The peace agreement that was signed in 2016, has the potential to help the government achieve the goals set for the industry in the National Development Plan. The territories that were occupied by the armed groups and that were restricted to the community, are now vacant. Many of these remote locations are rich in natural resources and are now available to be exploited. The communities now have the opportunity to defend their land and regain access to stop mining projects from taking place.
Failing to positively transform the sector, the ‘golden peace’ is likely to be superseded by ‘mining war’ pitting local mining communities, social movements, criminal organizations, public forces and large mining companies […] given the challenges of consolidating Colombian state presence and acceptance in many mining areas, the counterproductive regulatory approach and slow pace in incentivizing and assisting gold miners to formalize, and the domestic as well as international difficulties in implementing stricter and more comprehensive due diligence measures throughout the mineral supply chain […] (Masse & Le Billon, 2017)
In short, the peace agreement is good for Colombia and its people but will not end the illegal mining issue that has plagued the country.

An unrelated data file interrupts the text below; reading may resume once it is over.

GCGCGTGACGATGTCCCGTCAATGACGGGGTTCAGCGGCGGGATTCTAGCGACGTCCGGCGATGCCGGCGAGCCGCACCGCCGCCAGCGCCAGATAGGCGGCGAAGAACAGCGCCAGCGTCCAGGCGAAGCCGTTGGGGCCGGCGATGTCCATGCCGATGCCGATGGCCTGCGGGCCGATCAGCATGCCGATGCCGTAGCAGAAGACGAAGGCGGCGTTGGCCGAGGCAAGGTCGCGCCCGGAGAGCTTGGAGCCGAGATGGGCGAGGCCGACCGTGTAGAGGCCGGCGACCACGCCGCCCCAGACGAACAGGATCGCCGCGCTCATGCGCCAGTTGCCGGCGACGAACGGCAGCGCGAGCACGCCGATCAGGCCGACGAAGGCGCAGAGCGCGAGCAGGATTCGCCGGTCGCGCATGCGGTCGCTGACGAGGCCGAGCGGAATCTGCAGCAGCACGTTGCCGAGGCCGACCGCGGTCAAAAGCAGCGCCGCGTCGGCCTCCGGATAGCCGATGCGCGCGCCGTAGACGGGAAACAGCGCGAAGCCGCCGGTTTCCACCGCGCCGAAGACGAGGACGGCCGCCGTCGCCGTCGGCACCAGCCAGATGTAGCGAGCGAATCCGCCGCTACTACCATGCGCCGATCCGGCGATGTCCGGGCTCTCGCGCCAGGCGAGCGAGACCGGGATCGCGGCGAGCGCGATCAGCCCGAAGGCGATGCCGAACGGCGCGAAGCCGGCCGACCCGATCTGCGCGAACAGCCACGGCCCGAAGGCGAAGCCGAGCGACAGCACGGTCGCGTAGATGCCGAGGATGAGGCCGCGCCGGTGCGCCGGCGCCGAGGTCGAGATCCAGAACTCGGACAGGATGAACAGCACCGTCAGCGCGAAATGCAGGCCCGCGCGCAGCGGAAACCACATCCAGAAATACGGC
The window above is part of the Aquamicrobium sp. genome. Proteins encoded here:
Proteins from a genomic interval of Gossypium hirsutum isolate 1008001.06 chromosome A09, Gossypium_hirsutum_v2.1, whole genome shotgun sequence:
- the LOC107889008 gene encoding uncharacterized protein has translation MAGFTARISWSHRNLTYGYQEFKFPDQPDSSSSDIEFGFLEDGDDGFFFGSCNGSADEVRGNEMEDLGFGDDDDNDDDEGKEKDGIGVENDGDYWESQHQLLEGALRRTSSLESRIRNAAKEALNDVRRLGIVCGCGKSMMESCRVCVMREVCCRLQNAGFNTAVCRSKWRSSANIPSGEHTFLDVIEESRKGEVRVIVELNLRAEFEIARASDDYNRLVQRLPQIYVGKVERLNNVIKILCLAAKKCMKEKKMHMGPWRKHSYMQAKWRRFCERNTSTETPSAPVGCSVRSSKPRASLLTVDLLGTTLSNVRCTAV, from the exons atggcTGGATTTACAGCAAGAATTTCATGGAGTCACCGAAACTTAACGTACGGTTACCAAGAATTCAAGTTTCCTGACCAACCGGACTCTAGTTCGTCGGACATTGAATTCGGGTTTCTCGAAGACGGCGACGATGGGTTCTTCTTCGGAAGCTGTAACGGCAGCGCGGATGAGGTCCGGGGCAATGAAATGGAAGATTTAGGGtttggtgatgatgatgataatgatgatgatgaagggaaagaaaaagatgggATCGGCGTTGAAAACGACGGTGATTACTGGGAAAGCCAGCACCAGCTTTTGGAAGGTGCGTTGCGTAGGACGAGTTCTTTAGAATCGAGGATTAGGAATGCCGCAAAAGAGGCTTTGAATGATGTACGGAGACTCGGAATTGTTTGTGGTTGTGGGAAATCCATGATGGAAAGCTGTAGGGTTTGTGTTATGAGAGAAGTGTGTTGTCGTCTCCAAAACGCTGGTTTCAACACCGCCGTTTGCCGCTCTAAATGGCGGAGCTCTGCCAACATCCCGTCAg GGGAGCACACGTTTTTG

The economic progress pursued by the government does not reconcile with the environmental and social impacts. The extraction of natural resources is causing a great impact on the Colombian territory. The concession requests have increased and are issued without any consideration for nature because of lax environmental legislation. Impact of mining activities in many regions of Colombia have caused some irreparable damages. Quality of life of the people who live in the regions where mining is carried out not only does not improve, but it worsens day after day. The communities are witnesses of how, as a consequence of the bad mining practices, illegal mining is causing a lot of contamination, health issues, and the destruction of the environment.
During the extraction process of gold, chemicals such as cyanide and mercury are used. Mercury causes negative health effects such as genetic malformations and explosives like the ammonium nitrate/fuel oil that is powerful can cause severe respiratory damages. The soils where these exploitations are done are completely deserted and due to the amount of chemicals used, they remain sterile. Should mining be allowed if it causes so many problems? It is difficult to understand because the government says it wants to protect the territory and its people but the cruel reality is that for some personal interests and money are worth more than the common benefit. It can be possible to promote responsible mining practices and protect the environment, instead of destroying it. Many other countries have been successful in implementing regulations that promote safe mining.